At the centre of the book is Liv Alverhuysen, an ambitious psychiatrist, and John Creedmoor, a deadly gunslinger, as they become entangled in the conflict.
“The Aeronaut’s Windlass” by Jim Butcher
“The Aeronaut’s Windlass” is a vibrant and skybound steampunk world. In this adventure filled novel, massive airships soar through the skies above the majestic Spires, inhabited by a diverse array of characters, including the daring Captain Grimm and the resourceful Gwendolyn Lancaster.
Butcher’s storytelling includes elements of both high flying action and politics.
“The Golem and the Jinni” by Helene Wecker
“The Golem and the Jinni” is set against the backdrop of late 19th century New York City.
In this steampunk meets fantasy story, the paths of two mythical beings cross; Chava, a golem created by a rabbi, and Ahmad, a jinni released from a mystical flask. As they navigate the challenges of fitting into human society, their lives become twisted in unexpected ways.
“Retribution Falls” by Chris Wooding
Chris Wooding’s “Retribution Falls” is a thrilling steampunk adventure that takes place in a world of sky piracy. Captain Darian Frey and his crew of misfits navigate a perilous existence as they embark on daring heists and face off against ruthless enemies. Wooding’s work is a fast paced and engaging read.
“The Glass Books of the Dream Eaters” by Gordon Dahlquist
Gordon Dahlquist’s book is a fascinating steampunk world filled with mystery and espionage. Focusing on three main characters, Miss Celeste Temple, Cardinal Chang and Dr. Abelard Svenson, as they uncover a sinister conspiracy involving a secret society, mind altering crystals and a deadly plot to control the world.
Dahlquist’s book is filled with Victorian era aesthetics and builds an immersive world for the reader to be transported to.
“The Steampunk Trilogy” by Paul Di Filippo
Paul Di Filippo’s “The Steampunk Trilogy” is a collection of three novellas that embody the essence of the steampunk genre. Each story explores different facets of this imaginative world, from a clockwork city governed by bizarre laws to a post apocalyptic future where steam and punk collide in unexpected ways.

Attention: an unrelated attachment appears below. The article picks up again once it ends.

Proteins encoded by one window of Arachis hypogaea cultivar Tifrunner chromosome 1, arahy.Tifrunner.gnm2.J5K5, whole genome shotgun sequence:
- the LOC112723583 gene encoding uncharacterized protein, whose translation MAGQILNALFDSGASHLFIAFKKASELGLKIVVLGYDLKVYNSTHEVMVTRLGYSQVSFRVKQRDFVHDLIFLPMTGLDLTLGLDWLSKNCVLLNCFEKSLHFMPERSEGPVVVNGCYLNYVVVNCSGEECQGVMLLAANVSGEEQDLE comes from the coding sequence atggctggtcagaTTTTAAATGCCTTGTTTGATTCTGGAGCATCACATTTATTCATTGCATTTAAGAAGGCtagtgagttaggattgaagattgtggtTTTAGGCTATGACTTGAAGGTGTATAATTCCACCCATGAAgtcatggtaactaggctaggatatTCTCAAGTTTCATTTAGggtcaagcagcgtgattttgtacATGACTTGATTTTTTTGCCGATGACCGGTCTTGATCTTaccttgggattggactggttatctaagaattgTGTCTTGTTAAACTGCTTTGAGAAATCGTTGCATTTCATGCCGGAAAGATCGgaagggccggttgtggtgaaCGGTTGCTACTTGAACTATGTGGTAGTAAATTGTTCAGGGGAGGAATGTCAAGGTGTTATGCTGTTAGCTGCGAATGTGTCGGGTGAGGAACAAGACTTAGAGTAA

Di Filippo’s writing is marked by its creativity and wit, delivering a blend of humor, adventure and social commentary.
“Phoenix Rising” by Pip Ballantine and Tee Morris
Phoenix Rising is an action packed steampunk book featuring the intrepid agents of the Ministry of Peculiar Occurrences.
The story revolves around Eliza D. Braun, a feisty field agent and Wellington Books, a reserved archivist, as they uncover mysteries and conspiracies in a Victorian era London mixed with advanced technology and supernatural phenomena.
Ballantine and Morris deliver a story filled with witty banter, dynamic characters and imaginative gadgets.
“The Affinity Bridge” by George Mann
George Mann’s “The Affinity Bridge” takes readers to a steampunk Victorian London where advanced technology and supernatural forces coexist. At the heart of the story is Sir Maurice Newbury, a detective with a penchant for solving unusual cases and his assistant Miss Veronica Hobbes.
Together, they investigate a series of bizarre murders, leading them into a world of automata, airships and otherworldly creatures. Mann’s storytelling combines elements of mystery, adventure and the paranormal.
“The Girl in the Steel Corset” by Kady Cross
Kady Cross’s “The Girl in the Steel Corset” is a story centering around Finley Jayne, a young woman with a dark secret and remarkable abilities, as she becomes mixed up with a group of inventors and adventurers.
Together, they confront a nefarious criminal genius threatening London’s safety. Cross’s work mixes aspects of romance, action and the supernatural.